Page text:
As far as driftwood goes, Mopani Wood is arguably the leader of the pack.
Between its gnarled knots, windswept grain and sharp horns – this two-tone African hardwood looks like it’s straight out of the Lion King.
I believe it to be the most beautiful hardscape wood, and each piece is truly unique.
Find out how to use Mopani Wood in terrariums and vivariums of all kinds (yes, that includes aquariums) to elevate your landscapes to the next level.
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What is Mopani Wood?
Mopani Wood comes from the dried roots of the Mopane tree (Colophospermum mopane).
Native to South Africa, these trees can take the form of dense shrubs or colossal trees – which is probably what gives the hardwood such natural variation.
Honestly, the diversity of shape and texture is what makes Mopani Wood so special.
What I really love is a sense of flow in the wood. Each part of the natural grain leads into the next, drawing the eye with it and giving the impression of a singular, intentional piece.
Plus, that flow helps to channel water should you choose to make a water feature out of it.
Mopani Driftwood Benefits
1 | It’s Tough, Resilient and It Won’t rot
Mopani is one of the toughest driftwoods out there.
I’d say Malaysian Driftwood is the only thing that comes close.
This works for us, in that whatever environment you choose to use this wood, it’s going to stand the test of time.
You don’t need to worry about Mopani Wood rotting away underwater or in high humidity (Cholla Wood, I’m looking at you). It can last for years, it’s going nowhere.
2 | Quite Frankly, It’s Stunning
The distinctive tan and dark brown duo coloration lends itself well to desert scapes (like its natural environment) but it honestly fits into any natural scene.
Whether it’s a rainforest terrarium or a Congo river aquascape – you can’t go wrong with Mopani.
This one example branch I have here looks completely different from every angle.
The darker side tends to be made of the swirling gnarled texture, but the lighter tan side can be anything from a twisted branch to a chunky buttress. It all depends on the root.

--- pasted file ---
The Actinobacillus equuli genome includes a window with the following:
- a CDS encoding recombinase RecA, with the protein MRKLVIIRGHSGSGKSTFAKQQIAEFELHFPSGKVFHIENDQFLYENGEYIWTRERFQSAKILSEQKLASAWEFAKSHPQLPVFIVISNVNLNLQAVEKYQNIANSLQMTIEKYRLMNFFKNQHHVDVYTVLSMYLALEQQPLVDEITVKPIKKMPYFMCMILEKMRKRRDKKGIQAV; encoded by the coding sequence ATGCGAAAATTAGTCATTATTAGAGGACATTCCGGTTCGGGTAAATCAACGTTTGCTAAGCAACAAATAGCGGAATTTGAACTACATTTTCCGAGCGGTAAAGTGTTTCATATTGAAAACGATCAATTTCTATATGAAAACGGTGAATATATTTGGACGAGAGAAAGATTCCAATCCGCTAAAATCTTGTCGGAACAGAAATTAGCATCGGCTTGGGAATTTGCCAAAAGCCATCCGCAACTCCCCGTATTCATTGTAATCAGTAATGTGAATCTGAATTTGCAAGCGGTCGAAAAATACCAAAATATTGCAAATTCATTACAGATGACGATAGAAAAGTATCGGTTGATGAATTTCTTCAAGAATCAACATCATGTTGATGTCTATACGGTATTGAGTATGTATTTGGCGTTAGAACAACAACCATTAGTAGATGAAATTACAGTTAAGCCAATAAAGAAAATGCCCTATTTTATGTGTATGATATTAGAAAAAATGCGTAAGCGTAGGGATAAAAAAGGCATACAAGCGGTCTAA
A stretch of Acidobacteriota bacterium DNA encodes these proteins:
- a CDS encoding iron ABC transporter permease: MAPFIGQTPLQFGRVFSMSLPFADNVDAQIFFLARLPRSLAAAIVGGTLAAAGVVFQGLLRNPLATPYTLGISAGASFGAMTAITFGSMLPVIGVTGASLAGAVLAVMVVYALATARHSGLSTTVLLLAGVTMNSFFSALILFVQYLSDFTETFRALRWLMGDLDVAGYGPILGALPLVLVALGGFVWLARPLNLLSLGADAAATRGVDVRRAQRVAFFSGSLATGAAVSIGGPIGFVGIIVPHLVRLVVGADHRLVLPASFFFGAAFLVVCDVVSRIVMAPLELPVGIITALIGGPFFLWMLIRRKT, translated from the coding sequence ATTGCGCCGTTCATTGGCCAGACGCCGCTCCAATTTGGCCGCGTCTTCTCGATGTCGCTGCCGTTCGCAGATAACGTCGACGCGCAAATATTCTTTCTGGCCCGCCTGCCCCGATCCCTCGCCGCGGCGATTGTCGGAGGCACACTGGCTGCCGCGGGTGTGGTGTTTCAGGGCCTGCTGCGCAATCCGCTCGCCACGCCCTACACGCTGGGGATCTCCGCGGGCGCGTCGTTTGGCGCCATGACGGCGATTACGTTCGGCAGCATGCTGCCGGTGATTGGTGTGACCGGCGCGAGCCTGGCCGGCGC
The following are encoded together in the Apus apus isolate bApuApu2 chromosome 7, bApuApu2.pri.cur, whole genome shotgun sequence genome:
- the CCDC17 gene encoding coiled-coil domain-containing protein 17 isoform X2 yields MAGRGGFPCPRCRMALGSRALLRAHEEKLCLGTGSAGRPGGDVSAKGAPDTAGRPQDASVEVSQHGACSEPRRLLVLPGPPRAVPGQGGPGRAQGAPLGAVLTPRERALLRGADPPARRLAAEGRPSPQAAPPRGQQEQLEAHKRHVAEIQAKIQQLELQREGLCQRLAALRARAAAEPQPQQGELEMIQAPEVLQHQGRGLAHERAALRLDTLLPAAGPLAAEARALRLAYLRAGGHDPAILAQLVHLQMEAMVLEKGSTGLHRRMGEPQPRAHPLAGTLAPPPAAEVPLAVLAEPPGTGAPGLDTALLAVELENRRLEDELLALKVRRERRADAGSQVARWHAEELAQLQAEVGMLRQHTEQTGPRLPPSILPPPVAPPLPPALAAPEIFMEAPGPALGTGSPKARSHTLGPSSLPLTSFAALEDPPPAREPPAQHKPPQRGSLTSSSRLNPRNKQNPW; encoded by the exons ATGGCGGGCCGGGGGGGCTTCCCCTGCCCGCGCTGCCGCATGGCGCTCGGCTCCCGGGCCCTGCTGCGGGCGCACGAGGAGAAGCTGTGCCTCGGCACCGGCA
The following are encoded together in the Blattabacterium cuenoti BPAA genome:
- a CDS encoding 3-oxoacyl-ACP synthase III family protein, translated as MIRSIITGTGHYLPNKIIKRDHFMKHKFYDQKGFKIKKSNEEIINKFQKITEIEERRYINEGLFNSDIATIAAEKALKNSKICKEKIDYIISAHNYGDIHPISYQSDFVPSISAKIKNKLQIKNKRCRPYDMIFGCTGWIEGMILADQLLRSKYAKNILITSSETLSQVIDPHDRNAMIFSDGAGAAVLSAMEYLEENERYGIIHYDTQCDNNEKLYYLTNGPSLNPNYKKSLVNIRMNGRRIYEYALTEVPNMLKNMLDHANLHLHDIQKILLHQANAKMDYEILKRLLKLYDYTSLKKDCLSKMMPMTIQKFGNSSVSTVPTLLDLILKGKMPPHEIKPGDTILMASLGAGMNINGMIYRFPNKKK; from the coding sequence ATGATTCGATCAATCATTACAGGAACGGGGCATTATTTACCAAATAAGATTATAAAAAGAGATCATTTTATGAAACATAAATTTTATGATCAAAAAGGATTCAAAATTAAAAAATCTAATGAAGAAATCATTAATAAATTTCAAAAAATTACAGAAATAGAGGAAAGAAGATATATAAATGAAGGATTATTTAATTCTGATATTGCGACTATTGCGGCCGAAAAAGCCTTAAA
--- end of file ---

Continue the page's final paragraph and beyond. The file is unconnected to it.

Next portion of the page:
3 | Nutritional and Antimicrobial Properties
Like several other types of driftwood, Mopani leaches compounds known as tannins into any moisture-rich environment that it’s placed into.
These tannins are known to have antimicrobial properties, and so when it comes to terrariums, they could help to reduce keep any nasty pathogen growth in check.
Plus, they can be used as a food source by microfauna in bioactive terrariums and by shrimp and the like in aquariums.
Any Downsides of Mopani Wood?
To be fair, the tannins released by Mopani Wood can (and probably will) create a dark haze in aquarium water.
And, as far as driftwoods go, this is one of the worst for it.
Though it’s not to everyone’s taste (I mean aesthetically, don’t go drinking tank water) that haze is not actually bad for many aquarium species.
Firstly, it’s non-toxic and won’t harm your plants or animals. Secondly, it softens the water – and for the right species – it can help to promote an environment that’s more suitable.
This is absolutely not a problem in terrariums, but if you want crystal clear water in your aquarium, the wood may need boiling a lot first. More on that later.
How to Use Mopani Wood as Hardscape